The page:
High cigarette prices aren't stopping smokers

A majority of smokers say high taxes on cigarettes are unjust and do little to dissuade them from the habit, according to a new Gallup poll. 

In the survey, 58 percent of smokers say tax hikes on cigarettes are unjust, while only 39 percent say they are justified.

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State and local governments have been using tax hikes on cigarettes to dissuade smoking, and in some cases to fund public health programs.

Gallup says the median state cigarette tax is $1.36 per pack and the federal government adds another $1.01 on top of that. In places such as New York City, the combined taxes tag on $5.85 to a pack of cigarettes, which is often more than the actual cost of the cigarettes.

However, 71 percent of smokers say they don’t smoke less because of the higher cost and only 26 percent say they do.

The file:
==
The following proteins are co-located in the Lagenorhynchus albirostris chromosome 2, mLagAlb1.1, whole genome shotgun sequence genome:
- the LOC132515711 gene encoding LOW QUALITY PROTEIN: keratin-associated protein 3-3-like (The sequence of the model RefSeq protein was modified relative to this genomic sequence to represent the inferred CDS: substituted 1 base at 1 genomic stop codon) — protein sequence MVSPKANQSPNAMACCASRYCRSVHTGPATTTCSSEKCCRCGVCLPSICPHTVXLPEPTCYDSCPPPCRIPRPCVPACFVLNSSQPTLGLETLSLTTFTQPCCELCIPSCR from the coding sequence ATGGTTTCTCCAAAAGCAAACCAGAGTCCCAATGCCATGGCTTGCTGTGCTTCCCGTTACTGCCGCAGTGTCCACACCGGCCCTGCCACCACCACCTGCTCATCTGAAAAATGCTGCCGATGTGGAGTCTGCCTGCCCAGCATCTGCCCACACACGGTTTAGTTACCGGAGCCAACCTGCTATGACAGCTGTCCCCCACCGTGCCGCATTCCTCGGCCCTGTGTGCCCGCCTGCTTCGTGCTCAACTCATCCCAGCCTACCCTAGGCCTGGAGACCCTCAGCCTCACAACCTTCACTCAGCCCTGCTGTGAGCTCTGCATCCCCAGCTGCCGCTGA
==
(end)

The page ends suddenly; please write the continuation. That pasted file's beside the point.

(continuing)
“Still, other researchers conclude that higher cigarette prices do reduce smoking rates among certain subgroups, such as the young,” adds Gallup.

While many smokers say they are against the higher cigarette taxes, most also think bans on smoking in public are OK.

Fifty-eight percent of smokers say restrictions on smoking in public spaces are justified while 37 percent say it is unjustified.

“While these restrictions certainly make it more challenging for smokers to light up in public places, they generally do not seem to lead to smokers cutting back,” said Gallup. “Three-quarters of smokers say they are not smoking less because of these restrictions.” 

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